Country in a Clusterclimax

Read in De Volkskrant of 28 May 2016:


Strange map in the Dutch newspaper De Volkskrant last week. Almost hilarious if not depressing. The map showed all the latest campusses in the Netherlands with their special brands: technopolis, bio science, healthcare, IT, geomatics, green chemistry, water, sensortechnology, energy, services, food, horti science, space, knowledge. The whole country has turned into a wide range of valleys. But the queer thing is that cities on the map are lacking. In ‘Every village a silicon valley’, journalist Remco Andersen confirms that specialists think this spatial and functional fragmentation is absurd and wrong. “The Netherlands are in a clusterclimax,” Miranda Ebbekink of Nijmegen University remarked. She thinks it is a race to the bottom. But the Dutch government, all the twelve provinces and the EU seem to encourage this fragmentation by subsidizing many new local initiatives. Every province wants to establish its own campuses, some even think two or three are needed. My guess is they all are trying to upgrade their vacant business parks. To no avail.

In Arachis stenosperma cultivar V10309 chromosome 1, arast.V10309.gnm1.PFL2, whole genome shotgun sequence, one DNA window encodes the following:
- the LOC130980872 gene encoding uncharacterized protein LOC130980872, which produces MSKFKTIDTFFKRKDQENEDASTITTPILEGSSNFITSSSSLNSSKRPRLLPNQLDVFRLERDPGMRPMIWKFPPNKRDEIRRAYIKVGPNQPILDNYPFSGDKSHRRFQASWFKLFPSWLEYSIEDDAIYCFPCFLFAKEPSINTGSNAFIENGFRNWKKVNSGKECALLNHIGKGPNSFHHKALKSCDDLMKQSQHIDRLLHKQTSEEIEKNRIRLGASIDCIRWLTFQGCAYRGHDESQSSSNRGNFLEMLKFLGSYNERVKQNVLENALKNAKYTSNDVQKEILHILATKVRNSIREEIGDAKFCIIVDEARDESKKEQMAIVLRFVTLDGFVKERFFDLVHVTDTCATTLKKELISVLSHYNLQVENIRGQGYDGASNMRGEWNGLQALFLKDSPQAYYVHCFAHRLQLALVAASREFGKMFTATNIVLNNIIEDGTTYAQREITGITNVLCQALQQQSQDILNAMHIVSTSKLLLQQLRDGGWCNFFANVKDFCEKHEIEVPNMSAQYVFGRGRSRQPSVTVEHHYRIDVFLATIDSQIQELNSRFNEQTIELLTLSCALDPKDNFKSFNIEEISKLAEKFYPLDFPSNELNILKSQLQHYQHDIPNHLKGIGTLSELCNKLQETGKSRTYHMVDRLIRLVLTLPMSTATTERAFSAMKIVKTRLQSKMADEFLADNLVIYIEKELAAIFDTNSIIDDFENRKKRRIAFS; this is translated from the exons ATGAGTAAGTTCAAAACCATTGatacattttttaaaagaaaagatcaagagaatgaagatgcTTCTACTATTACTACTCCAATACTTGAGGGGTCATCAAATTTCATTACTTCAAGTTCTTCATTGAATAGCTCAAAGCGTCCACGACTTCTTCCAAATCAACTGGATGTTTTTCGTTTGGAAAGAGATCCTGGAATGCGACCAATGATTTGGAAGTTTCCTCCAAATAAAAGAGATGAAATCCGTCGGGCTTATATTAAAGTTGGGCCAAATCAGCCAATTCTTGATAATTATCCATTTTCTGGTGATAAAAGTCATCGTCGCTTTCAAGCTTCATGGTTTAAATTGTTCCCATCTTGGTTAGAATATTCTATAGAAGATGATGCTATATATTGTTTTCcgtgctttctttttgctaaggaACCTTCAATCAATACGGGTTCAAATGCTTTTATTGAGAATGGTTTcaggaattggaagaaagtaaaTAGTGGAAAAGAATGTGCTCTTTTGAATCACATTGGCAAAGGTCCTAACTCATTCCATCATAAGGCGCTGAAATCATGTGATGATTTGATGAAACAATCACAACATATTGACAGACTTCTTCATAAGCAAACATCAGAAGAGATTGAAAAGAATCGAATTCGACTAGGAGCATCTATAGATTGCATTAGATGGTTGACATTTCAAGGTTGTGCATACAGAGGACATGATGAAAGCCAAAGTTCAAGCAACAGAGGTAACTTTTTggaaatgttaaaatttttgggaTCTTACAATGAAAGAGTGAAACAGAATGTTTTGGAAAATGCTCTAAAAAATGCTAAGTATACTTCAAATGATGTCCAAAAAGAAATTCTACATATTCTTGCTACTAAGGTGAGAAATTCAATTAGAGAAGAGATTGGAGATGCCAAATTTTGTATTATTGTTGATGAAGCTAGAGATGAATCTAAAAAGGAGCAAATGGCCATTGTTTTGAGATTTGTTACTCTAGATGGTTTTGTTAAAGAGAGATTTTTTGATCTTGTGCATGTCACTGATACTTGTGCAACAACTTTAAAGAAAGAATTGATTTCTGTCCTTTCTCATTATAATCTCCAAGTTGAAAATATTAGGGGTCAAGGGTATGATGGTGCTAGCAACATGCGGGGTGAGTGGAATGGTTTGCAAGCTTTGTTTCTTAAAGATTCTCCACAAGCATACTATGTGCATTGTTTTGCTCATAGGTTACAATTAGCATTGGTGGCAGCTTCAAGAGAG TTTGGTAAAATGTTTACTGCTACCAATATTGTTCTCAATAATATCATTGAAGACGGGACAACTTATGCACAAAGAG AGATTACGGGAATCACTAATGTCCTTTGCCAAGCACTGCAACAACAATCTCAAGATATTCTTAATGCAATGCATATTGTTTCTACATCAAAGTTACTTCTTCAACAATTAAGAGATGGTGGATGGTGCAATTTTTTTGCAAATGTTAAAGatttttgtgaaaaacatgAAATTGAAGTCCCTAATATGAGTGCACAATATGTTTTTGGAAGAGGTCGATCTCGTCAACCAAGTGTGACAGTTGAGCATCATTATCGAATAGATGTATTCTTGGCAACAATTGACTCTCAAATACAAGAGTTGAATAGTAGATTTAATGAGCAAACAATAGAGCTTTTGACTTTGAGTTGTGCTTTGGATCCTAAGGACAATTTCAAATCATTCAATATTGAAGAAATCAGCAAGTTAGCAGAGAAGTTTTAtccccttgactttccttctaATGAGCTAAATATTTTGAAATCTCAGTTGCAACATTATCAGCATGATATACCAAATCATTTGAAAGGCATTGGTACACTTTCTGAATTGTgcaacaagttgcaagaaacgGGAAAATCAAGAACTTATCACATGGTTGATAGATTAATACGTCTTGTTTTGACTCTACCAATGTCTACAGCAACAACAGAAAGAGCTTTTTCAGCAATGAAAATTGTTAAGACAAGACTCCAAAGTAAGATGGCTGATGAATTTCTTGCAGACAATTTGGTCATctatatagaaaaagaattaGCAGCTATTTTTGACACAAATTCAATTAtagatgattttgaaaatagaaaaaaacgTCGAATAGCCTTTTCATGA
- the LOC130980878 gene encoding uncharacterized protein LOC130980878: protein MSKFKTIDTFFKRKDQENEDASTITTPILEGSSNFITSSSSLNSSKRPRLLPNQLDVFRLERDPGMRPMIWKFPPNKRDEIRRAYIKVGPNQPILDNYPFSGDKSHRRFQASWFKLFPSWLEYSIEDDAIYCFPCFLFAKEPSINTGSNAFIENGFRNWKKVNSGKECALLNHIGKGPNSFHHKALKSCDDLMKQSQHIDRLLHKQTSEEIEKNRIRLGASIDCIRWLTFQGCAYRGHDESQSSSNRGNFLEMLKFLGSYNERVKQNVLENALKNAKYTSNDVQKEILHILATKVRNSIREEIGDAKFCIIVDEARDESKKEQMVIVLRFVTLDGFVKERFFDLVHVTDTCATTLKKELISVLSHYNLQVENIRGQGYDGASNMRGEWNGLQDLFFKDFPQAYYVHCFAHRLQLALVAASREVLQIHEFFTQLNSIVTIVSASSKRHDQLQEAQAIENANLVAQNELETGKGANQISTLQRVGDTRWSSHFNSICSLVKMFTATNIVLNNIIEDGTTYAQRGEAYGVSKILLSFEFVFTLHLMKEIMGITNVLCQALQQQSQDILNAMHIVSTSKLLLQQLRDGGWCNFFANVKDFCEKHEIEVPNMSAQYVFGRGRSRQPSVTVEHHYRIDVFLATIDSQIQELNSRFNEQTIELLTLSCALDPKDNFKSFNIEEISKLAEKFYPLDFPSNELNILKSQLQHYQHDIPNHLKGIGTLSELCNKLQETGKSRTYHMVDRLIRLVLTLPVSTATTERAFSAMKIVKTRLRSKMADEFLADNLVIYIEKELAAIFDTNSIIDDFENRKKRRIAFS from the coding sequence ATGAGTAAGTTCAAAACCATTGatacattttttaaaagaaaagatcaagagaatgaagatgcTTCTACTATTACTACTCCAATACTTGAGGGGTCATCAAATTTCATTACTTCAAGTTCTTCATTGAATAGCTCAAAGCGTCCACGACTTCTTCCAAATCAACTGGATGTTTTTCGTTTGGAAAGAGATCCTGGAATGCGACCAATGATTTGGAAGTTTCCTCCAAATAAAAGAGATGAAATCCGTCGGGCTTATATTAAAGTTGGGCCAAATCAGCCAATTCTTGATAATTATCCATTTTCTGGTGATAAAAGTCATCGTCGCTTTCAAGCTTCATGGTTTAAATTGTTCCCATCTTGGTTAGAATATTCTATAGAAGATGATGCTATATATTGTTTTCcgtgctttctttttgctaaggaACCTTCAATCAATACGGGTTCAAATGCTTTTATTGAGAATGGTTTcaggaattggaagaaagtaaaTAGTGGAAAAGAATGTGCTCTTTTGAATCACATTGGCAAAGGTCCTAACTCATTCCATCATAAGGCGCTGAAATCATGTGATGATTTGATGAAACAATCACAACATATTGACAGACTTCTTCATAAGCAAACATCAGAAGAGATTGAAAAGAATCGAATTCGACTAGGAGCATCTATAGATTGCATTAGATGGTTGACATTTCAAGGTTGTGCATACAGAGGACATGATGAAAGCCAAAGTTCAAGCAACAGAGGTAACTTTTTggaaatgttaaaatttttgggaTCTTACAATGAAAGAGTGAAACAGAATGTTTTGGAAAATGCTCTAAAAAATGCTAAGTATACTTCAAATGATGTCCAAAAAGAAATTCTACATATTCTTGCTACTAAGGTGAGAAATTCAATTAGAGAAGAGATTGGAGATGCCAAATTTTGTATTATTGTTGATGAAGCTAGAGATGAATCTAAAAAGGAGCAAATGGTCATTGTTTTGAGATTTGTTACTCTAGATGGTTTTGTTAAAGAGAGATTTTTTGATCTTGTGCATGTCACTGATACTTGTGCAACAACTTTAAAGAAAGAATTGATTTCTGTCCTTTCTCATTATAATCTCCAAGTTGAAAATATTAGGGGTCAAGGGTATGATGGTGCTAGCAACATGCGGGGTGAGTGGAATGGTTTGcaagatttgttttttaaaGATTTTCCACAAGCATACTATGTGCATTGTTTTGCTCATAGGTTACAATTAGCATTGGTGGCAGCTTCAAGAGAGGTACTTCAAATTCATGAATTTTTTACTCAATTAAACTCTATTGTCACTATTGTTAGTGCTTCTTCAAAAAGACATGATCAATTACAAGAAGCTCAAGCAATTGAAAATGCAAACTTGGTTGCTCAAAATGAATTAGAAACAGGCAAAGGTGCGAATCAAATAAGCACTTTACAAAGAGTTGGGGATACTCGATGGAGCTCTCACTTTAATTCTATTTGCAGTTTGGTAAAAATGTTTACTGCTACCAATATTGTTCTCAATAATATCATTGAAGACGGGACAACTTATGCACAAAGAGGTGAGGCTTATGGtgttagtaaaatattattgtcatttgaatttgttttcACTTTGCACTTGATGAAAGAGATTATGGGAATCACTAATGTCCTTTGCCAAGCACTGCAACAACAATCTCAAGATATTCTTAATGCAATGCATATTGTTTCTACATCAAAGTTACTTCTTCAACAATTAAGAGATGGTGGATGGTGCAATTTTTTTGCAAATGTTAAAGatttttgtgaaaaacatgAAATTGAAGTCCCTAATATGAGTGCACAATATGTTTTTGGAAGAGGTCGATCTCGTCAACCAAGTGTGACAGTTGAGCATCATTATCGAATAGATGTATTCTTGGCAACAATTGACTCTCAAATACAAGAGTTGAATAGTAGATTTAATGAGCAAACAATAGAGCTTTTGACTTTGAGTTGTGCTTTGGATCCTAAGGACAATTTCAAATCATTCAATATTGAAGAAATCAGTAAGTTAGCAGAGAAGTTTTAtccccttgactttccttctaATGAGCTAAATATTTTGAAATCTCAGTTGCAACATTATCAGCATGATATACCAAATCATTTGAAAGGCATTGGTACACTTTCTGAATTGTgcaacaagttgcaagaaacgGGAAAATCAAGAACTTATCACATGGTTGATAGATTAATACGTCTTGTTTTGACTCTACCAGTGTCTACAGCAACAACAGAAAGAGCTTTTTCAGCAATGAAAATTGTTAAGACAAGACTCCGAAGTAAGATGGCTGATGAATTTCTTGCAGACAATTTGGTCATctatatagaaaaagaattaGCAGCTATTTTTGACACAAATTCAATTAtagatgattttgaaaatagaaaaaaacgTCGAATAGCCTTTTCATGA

The map reveals how this country disregards agglomeration economies and how it doggedly misinterprets Michael Porter’s theory of clustering. The scale and complexity at which innovation happens is nearly totally neglected. Urbanization patterns play no role, local authorities think post-industrial innovation is a matter of putting some experts together in an office block in the outskirts of a provincial town, add an incubator and a restaurant and miracles will happen. They missed all notions of new forms of centrality. Porter: “The more that one thinks in terms of microeconomics, innovation, clusters, and integrating economic and social policy, the more the city-region emerges as an important unit.” (Porter, 2001)  The map in the newspaper shows no city-regions. In its Territorial Review of the Netherlands in 2014 the OECD pointed at the urgency to create a National Urban Policy Framework which is currently lacking in the Netherlands. Such a policy should improve economies of agglomeration and reduce fragmentation. That was two years ago. Since then, nothing has happened.






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